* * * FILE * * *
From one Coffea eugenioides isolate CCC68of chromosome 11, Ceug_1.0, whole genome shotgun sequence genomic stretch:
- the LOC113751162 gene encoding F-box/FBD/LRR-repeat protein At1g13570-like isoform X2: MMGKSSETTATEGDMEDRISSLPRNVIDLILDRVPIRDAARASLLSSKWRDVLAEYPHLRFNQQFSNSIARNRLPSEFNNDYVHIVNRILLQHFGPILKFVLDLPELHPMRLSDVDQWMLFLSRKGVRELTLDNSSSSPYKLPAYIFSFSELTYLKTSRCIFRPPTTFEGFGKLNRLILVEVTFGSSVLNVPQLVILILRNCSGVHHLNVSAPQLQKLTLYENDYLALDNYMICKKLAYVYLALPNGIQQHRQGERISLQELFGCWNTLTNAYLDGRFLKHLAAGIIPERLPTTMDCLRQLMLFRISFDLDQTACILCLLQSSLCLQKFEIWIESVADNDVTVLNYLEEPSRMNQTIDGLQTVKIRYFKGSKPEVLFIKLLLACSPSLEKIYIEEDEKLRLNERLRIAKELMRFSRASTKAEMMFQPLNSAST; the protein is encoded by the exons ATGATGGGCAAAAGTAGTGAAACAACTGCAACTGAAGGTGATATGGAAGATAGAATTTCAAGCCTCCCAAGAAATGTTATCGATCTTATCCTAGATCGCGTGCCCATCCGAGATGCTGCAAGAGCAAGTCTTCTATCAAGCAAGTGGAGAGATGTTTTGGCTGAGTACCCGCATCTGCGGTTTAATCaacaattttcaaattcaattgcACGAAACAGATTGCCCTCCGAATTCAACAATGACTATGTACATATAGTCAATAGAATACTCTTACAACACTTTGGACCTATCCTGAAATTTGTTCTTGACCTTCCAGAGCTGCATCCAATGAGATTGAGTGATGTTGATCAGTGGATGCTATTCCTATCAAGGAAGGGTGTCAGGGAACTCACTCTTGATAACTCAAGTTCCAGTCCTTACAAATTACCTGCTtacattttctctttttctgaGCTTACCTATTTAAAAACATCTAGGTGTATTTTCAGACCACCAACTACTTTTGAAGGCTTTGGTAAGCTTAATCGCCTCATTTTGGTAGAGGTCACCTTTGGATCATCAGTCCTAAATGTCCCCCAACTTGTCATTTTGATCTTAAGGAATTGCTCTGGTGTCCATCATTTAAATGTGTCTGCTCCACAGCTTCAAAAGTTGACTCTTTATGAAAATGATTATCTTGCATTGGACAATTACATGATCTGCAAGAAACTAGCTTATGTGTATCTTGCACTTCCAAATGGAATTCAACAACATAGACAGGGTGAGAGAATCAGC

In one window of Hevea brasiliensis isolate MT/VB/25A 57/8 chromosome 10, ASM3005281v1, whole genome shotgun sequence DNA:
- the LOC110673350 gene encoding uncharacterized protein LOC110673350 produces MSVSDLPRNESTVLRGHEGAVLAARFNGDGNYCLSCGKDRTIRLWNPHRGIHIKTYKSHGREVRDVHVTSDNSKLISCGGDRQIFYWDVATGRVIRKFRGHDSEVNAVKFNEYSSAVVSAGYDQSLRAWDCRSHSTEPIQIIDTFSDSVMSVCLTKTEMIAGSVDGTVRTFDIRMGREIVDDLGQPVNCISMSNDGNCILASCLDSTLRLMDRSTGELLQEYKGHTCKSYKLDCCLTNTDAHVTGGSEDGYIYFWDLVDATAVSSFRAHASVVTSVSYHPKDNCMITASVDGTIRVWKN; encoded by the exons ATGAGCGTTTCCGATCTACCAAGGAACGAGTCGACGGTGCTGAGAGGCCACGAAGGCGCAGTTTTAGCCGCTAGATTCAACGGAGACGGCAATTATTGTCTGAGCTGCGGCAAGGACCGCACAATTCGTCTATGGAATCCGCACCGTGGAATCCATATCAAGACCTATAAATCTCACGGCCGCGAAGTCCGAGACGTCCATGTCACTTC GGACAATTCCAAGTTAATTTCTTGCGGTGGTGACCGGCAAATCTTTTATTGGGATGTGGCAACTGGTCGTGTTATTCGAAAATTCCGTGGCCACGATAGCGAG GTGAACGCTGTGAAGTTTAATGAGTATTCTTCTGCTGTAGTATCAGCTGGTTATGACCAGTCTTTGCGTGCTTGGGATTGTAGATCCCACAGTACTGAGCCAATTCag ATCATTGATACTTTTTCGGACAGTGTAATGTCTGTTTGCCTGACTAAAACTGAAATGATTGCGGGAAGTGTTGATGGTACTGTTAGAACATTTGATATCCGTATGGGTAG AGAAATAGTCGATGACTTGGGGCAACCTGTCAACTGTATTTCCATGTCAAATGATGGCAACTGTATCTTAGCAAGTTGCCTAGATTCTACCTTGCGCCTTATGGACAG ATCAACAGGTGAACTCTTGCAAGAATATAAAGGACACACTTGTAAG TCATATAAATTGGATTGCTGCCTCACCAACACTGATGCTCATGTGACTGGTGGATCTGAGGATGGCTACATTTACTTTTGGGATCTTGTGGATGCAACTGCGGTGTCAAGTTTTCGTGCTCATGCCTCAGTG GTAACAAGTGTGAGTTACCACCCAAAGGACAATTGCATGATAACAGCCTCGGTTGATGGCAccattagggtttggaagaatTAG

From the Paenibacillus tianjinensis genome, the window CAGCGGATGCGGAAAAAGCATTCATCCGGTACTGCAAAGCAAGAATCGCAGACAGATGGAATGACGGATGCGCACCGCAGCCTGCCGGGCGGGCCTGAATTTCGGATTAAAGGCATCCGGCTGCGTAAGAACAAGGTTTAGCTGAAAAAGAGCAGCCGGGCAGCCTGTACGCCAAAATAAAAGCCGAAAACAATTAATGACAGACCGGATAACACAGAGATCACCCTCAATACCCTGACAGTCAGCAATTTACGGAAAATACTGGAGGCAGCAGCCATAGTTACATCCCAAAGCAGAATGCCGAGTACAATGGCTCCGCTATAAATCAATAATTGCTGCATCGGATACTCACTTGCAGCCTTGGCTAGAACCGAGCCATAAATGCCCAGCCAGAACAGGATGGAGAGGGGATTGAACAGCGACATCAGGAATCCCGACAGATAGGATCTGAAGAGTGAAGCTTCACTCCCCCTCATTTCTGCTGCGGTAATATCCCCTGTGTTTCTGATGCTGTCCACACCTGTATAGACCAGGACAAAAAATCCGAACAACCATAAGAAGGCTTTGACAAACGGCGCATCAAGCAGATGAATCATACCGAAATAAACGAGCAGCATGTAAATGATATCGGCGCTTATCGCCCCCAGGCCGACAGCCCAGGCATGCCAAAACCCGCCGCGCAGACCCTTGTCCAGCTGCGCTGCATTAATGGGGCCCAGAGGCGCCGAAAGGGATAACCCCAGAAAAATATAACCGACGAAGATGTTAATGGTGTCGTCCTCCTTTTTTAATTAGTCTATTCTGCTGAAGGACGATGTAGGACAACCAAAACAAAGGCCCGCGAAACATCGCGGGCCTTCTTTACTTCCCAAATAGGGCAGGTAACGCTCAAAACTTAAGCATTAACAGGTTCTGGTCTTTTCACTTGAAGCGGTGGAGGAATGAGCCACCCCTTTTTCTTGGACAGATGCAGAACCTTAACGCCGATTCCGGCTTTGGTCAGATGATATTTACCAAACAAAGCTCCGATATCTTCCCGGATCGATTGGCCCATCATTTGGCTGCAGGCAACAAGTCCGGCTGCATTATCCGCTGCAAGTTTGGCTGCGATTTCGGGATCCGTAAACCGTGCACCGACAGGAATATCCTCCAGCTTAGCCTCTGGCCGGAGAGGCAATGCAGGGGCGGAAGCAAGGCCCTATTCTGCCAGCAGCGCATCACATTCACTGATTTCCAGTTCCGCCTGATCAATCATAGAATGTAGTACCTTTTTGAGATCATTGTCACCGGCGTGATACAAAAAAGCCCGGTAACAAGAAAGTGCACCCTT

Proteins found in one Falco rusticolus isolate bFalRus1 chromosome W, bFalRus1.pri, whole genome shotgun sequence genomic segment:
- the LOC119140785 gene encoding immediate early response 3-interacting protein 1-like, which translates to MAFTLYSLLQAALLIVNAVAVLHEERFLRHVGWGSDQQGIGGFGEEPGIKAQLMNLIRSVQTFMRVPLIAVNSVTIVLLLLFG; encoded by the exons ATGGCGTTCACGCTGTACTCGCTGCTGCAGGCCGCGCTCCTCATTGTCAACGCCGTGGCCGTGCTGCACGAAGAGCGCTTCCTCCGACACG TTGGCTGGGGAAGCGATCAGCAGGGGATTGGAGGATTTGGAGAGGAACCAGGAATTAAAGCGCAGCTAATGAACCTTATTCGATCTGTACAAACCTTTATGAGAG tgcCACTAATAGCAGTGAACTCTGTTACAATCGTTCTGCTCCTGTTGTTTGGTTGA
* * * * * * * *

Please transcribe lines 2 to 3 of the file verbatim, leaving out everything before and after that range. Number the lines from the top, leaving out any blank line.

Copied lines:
- the LOC113751162 gene encoding F-box/FBD/LRR-repeat protein At1g13570-like isoform X2: MMGKSSETTATEGDMEDRISSLPRNVIDLILDRVPIRDAARASLLSSKWRDVLAEYPHLRFNQQFSNSIARNRLPSEFNNDYVHIVNRILLQHFGPILKFVLDLPELHPMRLSDVDQWMLFLSRKGVRELTLDNSSSSPYKLPAYIFSFSELTYLKTSRCIFRPPTTFEGFGKLNRLILVEVTFGSSVLNVPQLVILILRNCSGVHHLNVSAPQLQKLTLYENDYLALDNYMICKKLAYVYLALPNGIQQHRQGERISLQELFGCWNTLTNAYLDGRFLKHLAAGIIPERLPTTMDCLRQLMLFRISFDLDQTACILCLLQSSLCLQKFEIWIESVADNDVTVLNYLEEPSRMNQTIDGLQTVKIRYFKGSKPEVLFIKLLLACSPSLEKIYIEEDEKLRLNERLRIAKELMRFSRASTKAEMMFQPLNSAST; the protein is encoded by the exons ATGATGGGCAAAAGTAGTGAAACAACTGCAACTGAAGGTGATATGGAAGATAGAATTTCAAGCCTCCCAAGAAATGTTATCGATCTTATCCTAGATCGCGTGCCCATCCGAGATGCTGCAAGAGCAAGTCTTCTATCAAGCAAGTGGAGAGATGTTTTGGCTGAGTACCCGCATCTGCGGTTTAATCaacaattttcaaattcaattgcACGAAACAGATTGCCCTCCGAATTCAACAATGACTATGTACATATAGTCAATAGAATACTCTTACAACACTTTGGACCTATCCTGAAATTTGTTCTTGACCTTCCAGAGCTGCATCCAATGAGATTGAGTGATGTTGATCAGTGGATGCTATTCCTATCAAGGAAGGGTGTCAGGGAACTCACTCTTGATAACTCAAGTTCCAGTCCTTACAAATTACCTGCTtacattttctctttttctgaGCTTACCTATTTAAAAACATCTAGGTGTATTTTCAGACCACCAACTACTTTTGAAGGCTTTGGTAAGCTTAATCGCCTCATTTTGGTAGAGGTCACCTTTGGATCATCAGTCCTAAATGTCCCCCAACTTGTCATTTTGATCTTAAGGAATTGCTCTGGTGTCCATCATTTAAATGTGTCTGCTCCACAGCTTCAAAAGTTGACTCTTTATGAAAATGATTATCTTGCATTGGACAATTACATGATCTGCAAGAAACTAGCTTATGTGTATCTTGCACTTCCAAATGGAATTCAACAACATAGACAGGGTGAGAGAATCAGC

In one window of Hevea brasiliensis isolate MT/VB/25A 57/8 chromosome 10, ASM3005281v1, whole genome shotgun sequence DNA: